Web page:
And there it was again, the strange sensation. It wasn’t pain – surprising, since he had always assumed impalement to be painful. It was more like… when acid laps against the lining of a stomach.

Slowly, he leaned forward and flicked the root with a fingernail. It gave a dull thud.

Gripping the sheets, he pulled his legs again. His left leg moved, but his body just pivoted around the penetrating root.

He looked back at the blanket on the floor, then at the door to his room, bolted from the inside. His mouth went dry; he chewed his fingernails and bobbed his left leg up and down, holding his breath.

Through his fingers, he said: “I can’t get out of bed.”

Sweat beaded on his forehead; he scratched at his beard and rubbed his dirty hair; he shifted in his seat. In a release of gibberish, Marcus grabbed the root with both hands and throttled it. It didn’t budge. It grew deep and strong through his leg and the bed beneath.

He went back to chewing his nails and staring, his brain frothing in panic. Sick, restless, clawing at his skin, he knew he’d perish in this place.


Arnika’s umbrella was blown inside-out and wrenched from her hand, so she cursed at it, abandoned it to the wind, turned up her collar, and sprinted with the spring rain lashing at her face. Eyes scrunched up against the weather, she ran down the derelict block of student housing and hammered on the front door of Marcus’s house eight times before remembering she had a spare key for it. Water flicked off her hair as she flew up the stairs and collided with his bedroom door.

There was no answer after five hard blows with her fist. She tried the knob. Five more blows.

“Jesus, shit, Jesus… Marcus if you’re dead in there, I swear to God…”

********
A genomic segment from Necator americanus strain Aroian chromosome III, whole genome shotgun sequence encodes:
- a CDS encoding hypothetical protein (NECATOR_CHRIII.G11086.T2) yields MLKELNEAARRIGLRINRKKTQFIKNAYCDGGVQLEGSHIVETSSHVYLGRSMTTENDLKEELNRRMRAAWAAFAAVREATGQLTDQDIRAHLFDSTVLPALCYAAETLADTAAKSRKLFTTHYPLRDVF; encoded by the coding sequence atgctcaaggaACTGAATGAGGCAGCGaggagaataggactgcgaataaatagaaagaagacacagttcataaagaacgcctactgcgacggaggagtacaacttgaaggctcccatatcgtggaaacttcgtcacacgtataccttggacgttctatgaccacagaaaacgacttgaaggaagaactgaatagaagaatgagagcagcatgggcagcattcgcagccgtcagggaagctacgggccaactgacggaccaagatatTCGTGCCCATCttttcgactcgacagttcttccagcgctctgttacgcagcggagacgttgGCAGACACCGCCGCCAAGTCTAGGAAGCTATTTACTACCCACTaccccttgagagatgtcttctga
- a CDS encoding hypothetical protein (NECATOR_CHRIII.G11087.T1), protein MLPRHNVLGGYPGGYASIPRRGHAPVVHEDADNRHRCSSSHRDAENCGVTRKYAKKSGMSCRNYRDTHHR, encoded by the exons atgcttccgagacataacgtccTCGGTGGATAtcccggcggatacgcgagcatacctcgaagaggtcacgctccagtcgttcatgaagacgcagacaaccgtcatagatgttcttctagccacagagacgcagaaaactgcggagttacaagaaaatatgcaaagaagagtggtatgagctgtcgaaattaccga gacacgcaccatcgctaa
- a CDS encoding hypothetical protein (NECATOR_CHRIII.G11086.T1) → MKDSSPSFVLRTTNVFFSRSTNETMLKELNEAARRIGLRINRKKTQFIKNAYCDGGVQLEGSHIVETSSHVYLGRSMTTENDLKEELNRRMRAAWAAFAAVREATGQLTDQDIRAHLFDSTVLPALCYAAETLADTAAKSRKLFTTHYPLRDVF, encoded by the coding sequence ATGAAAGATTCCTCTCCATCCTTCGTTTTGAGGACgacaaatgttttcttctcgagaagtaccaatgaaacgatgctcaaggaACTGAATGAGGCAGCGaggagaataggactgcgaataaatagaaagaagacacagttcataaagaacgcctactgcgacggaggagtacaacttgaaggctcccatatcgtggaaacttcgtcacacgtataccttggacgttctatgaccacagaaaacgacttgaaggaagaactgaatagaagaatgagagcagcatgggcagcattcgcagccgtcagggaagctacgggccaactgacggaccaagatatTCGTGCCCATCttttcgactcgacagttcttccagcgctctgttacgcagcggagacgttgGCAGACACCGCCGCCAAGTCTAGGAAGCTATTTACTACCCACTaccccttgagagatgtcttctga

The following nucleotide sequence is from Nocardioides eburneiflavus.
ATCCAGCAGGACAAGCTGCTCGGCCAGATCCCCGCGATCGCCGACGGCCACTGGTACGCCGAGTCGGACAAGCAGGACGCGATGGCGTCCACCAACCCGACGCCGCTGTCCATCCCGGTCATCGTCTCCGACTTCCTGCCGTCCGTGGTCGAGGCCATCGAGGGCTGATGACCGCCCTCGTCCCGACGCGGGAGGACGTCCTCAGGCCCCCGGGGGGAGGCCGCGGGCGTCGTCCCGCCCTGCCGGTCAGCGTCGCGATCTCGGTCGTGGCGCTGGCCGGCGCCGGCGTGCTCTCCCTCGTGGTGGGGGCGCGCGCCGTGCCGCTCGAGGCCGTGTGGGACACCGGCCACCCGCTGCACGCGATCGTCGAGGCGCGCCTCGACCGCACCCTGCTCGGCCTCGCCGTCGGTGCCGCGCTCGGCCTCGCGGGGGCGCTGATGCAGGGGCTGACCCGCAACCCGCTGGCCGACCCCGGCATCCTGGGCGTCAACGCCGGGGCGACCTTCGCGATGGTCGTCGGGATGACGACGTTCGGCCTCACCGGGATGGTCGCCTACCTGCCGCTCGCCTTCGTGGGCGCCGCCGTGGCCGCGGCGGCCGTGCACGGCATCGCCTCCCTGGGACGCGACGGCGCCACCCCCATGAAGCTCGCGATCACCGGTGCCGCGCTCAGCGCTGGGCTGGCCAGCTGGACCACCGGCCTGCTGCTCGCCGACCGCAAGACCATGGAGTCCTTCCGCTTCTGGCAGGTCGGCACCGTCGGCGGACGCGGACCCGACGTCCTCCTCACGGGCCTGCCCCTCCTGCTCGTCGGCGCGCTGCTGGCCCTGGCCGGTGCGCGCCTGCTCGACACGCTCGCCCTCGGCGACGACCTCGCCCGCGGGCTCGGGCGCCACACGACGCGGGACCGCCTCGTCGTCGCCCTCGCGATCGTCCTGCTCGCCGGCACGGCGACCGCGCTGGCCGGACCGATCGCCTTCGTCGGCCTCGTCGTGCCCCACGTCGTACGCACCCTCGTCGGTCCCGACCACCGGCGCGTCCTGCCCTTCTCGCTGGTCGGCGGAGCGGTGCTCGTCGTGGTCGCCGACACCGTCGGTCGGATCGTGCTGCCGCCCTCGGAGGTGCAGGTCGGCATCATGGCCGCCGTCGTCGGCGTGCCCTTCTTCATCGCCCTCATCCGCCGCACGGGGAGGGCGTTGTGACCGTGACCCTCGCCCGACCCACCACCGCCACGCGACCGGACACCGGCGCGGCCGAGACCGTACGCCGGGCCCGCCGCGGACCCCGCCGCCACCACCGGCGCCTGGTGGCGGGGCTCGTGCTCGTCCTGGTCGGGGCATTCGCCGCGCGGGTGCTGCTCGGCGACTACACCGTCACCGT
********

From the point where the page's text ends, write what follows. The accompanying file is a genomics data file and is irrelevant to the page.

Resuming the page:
Arnika took a step backwards and eyeballed the warped doorframe. Then she launched herself forward and slammed her foot into the door. Old flakes of paint fluttered into her hair.

“If you don’t unlock this door, Marc, I will kick it down. I’ll do it! It’s your security deposit, not mine!”


She backed up to the other side of the hallway and kicked the door from a running start. The frame splintered and she could see light coming from inside. 

Face pressed against the crack, she called:


When she inhaled to call again, the smell reached her. She clapped her hands over her nose and mouth and reeled back to the opposite wall. Her stomach and throat lurched violently, impulsively. She didn’t know what she smelled. She had never known the smell of rotting flesh.

Her hands slid up to cover her face. Back against the wall, she stood shaking. 

This is it. This is when I find him. 

She listened to her breath behind her hands. Outside, the wind had died down and the rain muttered apologetically on the elderly rooftop. It was some long minutes until she could bring herself to stillness. Jaw clenched, she lowered her hands. If somebody had to find him, it may as well have been Arnika.

With one hand against the wall and the rest of her body poised to strike, she took one last moment to appreciate her psyche as it was now: unmuddled by images of rotting corpses with their wrists slit open, or their brains blown out, or their lips deflated and stretched translucent across their teeth.